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Nigeria Vice Presidential Candidates Debate – Fact Checking 13 Main Claims

On Friday the 14th of December 2018, five vice presidential candidates vying for leadership roles in Nigeria met at the Transcorp Hilton Hotel in Abuja for a debate. Debates have become customary during presidential elections for candidates to discuss prevalent societal issues and their proposed policies to address them.

The participants at this debate were selected earlier this week by the presidential election debates group and a group of broadcast stations affiliated to the Broadcasting Organisation of Nigeria (BON).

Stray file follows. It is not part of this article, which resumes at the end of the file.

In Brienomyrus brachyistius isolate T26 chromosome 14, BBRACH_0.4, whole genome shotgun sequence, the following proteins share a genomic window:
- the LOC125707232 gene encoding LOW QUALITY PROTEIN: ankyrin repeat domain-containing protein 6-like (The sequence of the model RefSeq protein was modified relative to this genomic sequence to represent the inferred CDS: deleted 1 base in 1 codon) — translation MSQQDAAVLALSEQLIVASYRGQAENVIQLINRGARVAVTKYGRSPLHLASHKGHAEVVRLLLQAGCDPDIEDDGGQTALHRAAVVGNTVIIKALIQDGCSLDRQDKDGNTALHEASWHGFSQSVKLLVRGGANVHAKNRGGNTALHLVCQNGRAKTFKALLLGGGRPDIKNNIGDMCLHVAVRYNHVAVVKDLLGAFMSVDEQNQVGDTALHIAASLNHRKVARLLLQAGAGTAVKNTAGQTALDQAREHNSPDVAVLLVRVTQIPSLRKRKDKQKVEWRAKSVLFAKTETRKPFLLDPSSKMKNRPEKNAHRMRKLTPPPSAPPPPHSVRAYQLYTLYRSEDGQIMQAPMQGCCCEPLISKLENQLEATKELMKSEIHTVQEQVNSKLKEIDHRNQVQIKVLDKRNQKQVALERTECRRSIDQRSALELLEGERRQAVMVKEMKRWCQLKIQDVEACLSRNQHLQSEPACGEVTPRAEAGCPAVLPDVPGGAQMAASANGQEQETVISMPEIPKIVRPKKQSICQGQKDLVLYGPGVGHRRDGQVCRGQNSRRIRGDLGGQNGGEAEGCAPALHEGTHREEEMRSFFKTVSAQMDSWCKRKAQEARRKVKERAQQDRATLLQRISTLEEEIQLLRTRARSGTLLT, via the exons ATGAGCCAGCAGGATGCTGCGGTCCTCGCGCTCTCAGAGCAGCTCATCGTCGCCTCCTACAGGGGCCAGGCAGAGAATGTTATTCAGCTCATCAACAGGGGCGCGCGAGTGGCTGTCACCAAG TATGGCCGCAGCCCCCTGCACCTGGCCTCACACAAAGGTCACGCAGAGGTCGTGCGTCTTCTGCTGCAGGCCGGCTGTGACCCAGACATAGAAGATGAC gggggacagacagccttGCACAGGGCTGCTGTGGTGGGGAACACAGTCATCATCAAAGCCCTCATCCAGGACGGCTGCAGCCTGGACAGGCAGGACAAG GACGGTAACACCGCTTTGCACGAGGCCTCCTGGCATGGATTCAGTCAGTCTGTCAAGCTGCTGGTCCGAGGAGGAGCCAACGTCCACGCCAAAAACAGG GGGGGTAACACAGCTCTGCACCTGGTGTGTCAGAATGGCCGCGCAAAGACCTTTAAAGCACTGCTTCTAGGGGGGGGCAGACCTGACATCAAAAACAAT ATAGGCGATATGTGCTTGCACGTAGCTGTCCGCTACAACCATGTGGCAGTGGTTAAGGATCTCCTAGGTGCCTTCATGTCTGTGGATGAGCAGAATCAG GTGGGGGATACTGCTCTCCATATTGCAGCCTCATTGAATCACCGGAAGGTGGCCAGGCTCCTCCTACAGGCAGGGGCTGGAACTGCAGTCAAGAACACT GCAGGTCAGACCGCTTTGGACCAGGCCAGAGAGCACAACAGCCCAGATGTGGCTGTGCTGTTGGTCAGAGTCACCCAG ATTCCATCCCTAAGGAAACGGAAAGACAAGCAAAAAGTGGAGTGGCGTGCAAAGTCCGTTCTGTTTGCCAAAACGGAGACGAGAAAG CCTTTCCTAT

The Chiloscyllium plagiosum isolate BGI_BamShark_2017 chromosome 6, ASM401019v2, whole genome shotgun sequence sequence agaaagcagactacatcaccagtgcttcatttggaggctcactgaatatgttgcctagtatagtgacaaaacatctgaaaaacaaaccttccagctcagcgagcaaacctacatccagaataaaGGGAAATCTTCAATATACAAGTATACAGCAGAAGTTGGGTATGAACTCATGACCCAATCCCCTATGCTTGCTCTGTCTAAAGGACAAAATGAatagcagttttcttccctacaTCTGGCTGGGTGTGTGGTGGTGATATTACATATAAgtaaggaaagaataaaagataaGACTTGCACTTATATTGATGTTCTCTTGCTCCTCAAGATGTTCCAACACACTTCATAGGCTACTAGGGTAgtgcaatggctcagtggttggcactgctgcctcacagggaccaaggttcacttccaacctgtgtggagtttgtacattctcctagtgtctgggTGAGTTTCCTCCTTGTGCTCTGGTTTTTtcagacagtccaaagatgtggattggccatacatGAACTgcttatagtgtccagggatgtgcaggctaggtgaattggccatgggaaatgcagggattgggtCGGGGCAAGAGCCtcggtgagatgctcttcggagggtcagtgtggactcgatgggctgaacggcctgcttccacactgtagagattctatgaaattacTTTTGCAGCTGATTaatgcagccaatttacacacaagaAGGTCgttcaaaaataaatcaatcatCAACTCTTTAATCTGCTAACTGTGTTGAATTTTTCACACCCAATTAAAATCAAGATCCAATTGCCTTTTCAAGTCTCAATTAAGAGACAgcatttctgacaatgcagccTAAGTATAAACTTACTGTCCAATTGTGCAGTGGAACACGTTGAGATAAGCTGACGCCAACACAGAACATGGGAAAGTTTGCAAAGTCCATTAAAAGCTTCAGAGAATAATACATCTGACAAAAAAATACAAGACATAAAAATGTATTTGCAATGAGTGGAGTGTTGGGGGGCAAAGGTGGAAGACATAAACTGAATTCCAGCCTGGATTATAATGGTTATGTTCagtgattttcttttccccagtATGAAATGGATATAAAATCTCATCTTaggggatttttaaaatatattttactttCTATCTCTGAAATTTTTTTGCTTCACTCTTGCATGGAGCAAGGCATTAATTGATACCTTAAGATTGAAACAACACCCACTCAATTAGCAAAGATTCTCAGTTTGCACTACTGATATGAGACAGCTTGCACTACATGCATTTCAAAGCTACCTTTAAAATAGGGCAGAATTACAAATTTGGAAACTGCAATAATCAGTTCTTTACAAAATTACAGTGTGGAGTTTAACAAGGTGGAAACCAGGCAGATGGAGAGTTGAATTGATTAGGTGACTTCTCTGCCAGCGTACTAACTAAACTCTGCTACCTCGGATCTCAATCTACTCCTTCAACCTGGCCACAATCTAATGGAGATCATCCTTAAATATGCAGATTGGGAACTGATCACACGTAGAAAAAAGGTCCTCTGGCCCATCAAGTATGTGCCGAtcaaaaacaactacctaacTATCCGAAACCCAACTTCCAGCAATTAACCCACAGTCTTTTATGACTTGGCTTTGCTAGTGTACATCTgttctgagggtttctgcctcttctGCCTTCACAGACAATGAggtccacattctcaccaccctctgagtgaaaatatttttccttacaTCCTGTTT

The participants at the debate were Peter Obi of the Peoples Democratic Party (PDP), Yemi Osinbajo of the All Progressives Congress (APC), Ganiyu Galadima of the Allied Congress Party of Nigeria (ACPN), Khadijah Abdullahi of the Alliance for New Nigeria (ANN) and Umma Abdullahi-Getso of the Young Progressives Party (YPP).

As expected, most of the candidates made a number of claims which may or may not be true, false or just plain exaggeration. Here’s a simplified way to ascertain what is true and what is not out of the barrage of information sent out yesterday.

VERIFYING VICE PRESIDENTIAL CANDIDATE 1 – MR PETER OBI

Mr Peter Obi started by reeling out statistics to attack the Buhari administration. He mentioned worsening inequality, misery index, terrorism index, poverty index, unemployment, health, education and all other key indexes he said have shown that Nigeria is getting worse. Let’s take a look at his first claim: